Buying your first airplane is exciting and confusing, all at once. There are so many airplanes out there, and so many factors weigh into the decision of what’s best for you. We’ve put together a short checklist to help you find your way through the maze.
Define Your Mission
Figure out what you want to do with an airplane and, more importantly, how it will fit into your family and lifestyle. Far too many first-time buyers focus entirely on the hardware without giving enough consideration to the way they’ll actually use it as defined by the realities of their life. Unfortunately, our daydreams don’t always match our realities. Wannabe purchasers have to be brutally realistic when analyzing their lives. Things to consider include:
• Family demands. Are your kids at an age where your after-work time and weekends are eaten up by soccer games and school plays, or are the kids out of the nest, and your time your own?
• A family airplane versus a “you” airplane. Is your significant other airplane friendly? Will they fly with you, or will you be flying solo most of the time? The degree to which the airplane will be a family airplane drives many of the decisions, especially the size of the airplane.
• Available time. Are the demands of your job such that you have blocks of time when you can disappear for three or four days for cross-countries, or will family and job limit your flying to Sunday-morning hamburger runs? This factor drives the speed decisions, and in many cases, an LSA makes more sense than a turbocharged fast runner.
• Trip profile. How long will the cross-country trips be? Under 500 miles, speed becomes relatively unimportant, except for bragging rights. A rule of thumb about speed: On a 500-mile trip, the difference between 160 mph (fixed-gear C-182) and 200 mph (Cirrus) is only 37 minutes. How much is that 37 minutes worth to you in fuel burn, maintenance and overall complexity?
• Average load. How often will you be filling all four seats on long trips? If you have to off-load fuel to fill the seats, remember that just one stop for fuel completely negates any kind of speed advantage. And a 10 mph difference between airplanes will barely be measurable on anything but the longest trips.
• Runway types. Are you going to be landing on a lot of reasonably short, unimproved (grass or gravel) runways? If so, you don’t want to be flying a rocket ship that’s optimized for high cruise speed at the expense of slow-speed handling and touchdown speeds.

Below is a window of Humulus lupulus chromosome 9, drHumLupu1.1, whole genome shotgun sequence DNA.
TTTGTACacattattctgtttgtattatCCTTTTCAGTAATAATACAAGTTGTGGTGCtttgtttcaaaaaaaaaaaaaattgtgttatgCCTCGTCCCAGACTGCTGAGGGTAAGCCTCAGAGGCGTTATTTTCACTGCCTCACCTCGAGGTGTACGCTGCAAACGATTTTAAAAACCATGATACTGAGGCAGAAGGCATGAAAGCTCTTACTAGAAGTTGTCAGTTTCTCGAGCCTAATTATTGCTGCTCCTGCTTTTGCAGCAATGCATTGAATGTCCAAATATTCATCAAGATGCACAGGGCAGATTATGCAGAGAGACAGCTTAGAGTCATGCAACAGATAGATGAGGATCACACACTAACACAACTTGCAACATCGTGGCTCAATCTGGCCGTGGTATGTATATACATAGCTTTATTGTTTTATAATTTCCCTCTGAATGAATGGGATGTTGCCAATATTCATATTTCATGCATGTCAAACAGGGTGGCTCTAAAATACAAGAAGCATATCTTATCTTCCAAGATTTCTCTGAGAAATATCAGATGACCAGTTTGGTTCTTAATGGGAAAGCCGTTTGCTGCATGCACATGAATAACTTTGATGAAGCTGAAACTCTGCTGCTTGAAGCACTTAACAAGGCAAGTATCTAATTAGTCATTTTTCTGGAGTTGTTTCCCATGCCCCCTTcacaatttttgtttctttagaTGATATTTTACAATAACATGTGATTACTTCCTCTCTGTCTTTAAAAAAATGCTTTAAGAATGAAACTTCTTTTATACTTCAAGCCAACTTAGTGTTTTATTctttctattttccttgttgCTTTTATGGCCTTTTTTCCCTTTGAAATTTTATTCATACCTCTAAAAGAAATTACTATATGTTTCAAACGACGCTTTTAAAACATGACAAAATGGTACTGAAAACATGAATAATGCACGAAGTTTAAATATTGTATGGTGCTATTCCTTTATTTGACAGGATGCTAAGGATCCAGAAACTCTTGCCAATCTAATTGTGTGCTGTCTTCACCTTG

• Anticipated topography/geography. If your airport is at 7,000 feet MSL and surrounded by mountains, you’re going to want a bigger motor and the airplane to go with it. Flatland pilots aren’t going to be as critical in those areas.
And Then There’s The Skill Thing
Skill should not be a deciding factor in what airplane you’re going to buy, as it always can be improved through training. With the right training, any pilot can fly any airplane. This assumes, of course, that you really want to put in the work required to develop the appropriate skill set. If not, then that points you in the direction of a specific group of airplanes and away from others. And don’t forget that we now have LSA for those who want to get into the air with a minimum of hassle and expense.
The Dirty Word: Money
Plan ahead, analyze what the expenses are and prepare for them. Look carefully at every financial aspect of owning an airplane before ever buying one, because the actual acquisition of an airplane is only the opening bell.
Complexity Can Be Expensive
No new airplane is “simple” in the purest sense of the word. But the more complex the airplane, the more it’ll cost to maintain. If it doesn’t have retractable gear, you don’t have to worry about maintaining it and remembering to lower it (and insurance is cheaper). If it doesn’t have a constant-speed prop, it can’t begin to leak or be affected by ADs. If the avionics are basic VFR and not solid-glass IFR, they’re easier and cheaper to keep running. However, don’t think that a simple airplane won’t give great utility. Look at a Cessna 172: simple as dirt, but has delivered more utility to more people than any other airplane in history.
Surprisingly, even in this economy, money is available for financing airplanes. Some lenders say they have experienced only a minor tightening of credit. They feel this is because the airplane buyer normally has a higher credit rating and is doing better financially than the average borrower. It’s a lower risk.
Where Are You Going To Store It?
Airplanes have to live somewhere, and unless you’re one of the lucky few who lives in a fly-in community, your new bird probably will bed down at the airport. In that environment, there are four basic choices available:
• Outside tiedown. This is the least desirable as it exposes your new treasure to the elements. But it also costs a fraction of what a hangar does, and is almost always available without a waiting list.